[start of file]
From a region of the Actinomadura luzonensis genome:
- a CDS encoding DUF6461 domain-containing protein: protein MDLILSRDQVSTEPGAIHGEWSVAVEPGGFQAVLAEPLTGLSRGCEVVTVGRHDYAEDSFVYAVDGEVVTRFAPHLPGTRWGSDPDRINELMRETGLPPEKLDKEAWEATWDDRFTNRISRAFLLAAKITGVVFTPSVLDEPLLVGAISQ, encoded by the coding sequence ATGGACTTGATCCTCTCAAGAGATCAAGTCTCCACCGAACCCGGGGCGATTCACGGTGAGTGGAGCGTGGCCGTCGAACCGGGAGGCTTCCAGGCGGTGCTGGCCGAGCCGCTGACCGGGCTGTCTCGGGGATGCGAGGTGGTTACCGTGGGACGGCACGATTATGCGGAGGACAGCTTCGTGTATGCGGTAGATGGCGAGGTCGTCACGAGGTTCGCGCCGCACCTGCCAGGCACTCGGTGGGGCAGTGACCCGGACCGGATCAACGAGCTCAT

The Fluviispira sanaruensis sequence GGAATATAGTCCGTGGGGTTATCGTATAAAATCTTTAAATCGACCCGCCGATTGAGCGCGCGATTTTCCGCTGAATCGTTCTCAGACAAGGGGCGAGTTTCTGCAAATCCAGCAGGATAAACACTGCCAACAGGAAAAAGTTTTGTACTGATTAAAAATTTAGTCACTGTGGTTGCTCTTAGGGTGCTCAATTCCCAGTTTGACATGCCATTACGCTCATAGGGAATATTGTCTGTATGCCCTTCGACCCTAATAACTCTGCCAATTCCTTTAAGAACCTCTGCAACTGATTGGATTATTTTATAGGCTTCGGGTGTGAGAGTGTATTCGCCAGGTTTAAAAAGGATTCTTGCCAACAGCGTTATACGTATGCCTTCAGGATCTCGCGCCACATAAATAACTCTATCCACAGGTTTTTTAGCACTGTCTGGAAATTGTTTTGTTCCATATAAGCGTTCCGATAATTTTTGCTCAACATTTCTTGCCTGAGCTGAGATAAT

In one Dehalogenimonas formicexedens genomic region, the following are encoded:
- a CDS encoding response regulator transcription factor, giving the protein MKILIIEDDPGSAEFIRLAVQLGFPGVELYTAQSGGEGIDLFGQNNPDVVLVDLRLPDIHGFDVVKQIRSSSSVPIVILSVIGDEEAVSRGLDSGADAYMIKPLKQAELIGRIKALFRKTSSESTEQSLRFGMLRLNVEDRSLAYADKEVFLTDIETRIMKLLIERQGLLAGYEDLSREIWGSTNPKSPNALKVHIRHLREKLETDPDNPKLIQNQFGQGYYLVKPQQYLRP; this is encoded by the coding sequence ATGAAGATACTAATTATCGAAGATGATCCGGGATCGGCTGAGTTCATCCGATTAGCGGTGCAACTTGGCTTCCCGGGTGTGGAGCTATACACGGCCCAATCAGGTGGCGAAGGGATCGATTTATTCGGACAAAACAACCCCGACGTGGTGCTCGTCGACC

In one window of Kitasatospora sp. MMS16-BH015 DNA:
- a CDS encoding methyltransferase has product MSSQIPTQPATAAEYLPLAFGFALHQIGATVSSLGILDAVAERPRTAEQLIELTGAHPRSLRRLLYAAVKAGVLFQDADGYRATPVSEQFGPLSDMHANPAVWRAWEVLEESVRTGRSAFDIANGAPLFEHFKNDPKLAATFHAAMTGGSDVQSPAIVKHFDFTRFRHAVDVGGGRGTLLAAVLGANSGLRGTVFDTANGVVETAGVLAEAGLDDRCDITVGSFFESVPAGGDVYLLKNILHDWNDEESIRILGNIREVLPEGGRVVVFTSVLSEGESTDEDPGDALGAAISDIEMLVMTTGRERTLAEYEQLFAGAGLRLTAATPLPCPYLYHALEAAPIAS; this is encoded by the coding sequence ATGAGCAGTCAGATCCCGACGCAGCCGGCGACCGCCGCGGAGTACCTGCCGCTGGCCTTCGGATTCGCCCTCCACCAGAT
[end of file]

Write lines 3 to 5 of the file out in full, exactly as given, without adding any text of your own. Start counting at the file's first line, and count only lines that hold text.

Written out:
The Fluviispira sanaruensis sequence GGAATATAGTCCGTGGGGTTATCGTATAAAATCTTTAAATCGACCCGCCGATTGAGCGCGCGATTTTCCGCTGAATCGTTCTCAGACAAGGGGCGAGTTTCTGCAAATCCAGCAGGATAAACACTGCCAACAGGAAAAAGTTTTGTACTGATTAAAAATTTAGTCACTGTGGTTGCTCTTAGGGTGCTCAATTCCCAGTTTGACATGCCATTACGCTCATAGGGAATATTGTCTGTATGCCCTTCGACCCTAATAACTCTGCCAATTCCTTTAAGAACCTCTGCAACTGATTGGATTATTTTATAGGCTTCGGGTGTGAGAGTGTATTCGCCAGGTTTAAAAAGGATTCTTGCCAACAGCGTTATACGTATGCCTTCAGGATCTCGCGCCACATAAATAACTCTATCCACAGGTTTTTTAGCACTGTCTGGAAATTGTTTTGTTCCATATAAGCGTTCCGATAATTTTTGCTCAACATTTCTTGCCTGAGCTGAGATAAT

In one Dehalogenimonas formicexedens genomic region, the following are encoded:
- a CDS encoding response regulator transcription factor, giving the protein MKILIIEDDPGSAEFIRLAVQLGFPGVELYTAQSGGEGIDLFGQNNPDVVLVDLRLPDIHGFDVVKQIRSSSSVPIVILSVIGDEEAVSRGLDSGADAYMIKPLKQAELIGRIKALFRKTSSESTEQSLRFGMLRLNVEDRSLAYADKEVFLTDIETRIMKLLIERQGLLAGYEDLSREIWGSTNPKSPNALKVHIRHLREKLETDPDNPKLIQNQFGQGYYLVKPQQYLRP; this is encoded by the coding sequence ATGAAGATACTAATTATCGAAGATGATCCGGGATCGGCTGAGTTCATCCGATTAGCGGTGCAACTTGGCTTCCCGGGTGTGGAGCTATACACGGCCCAATCAGGTGGCGAAGGGATCGATTTATTCGGACAAAACAACCCCGACGTGGTGCTCGTCGACC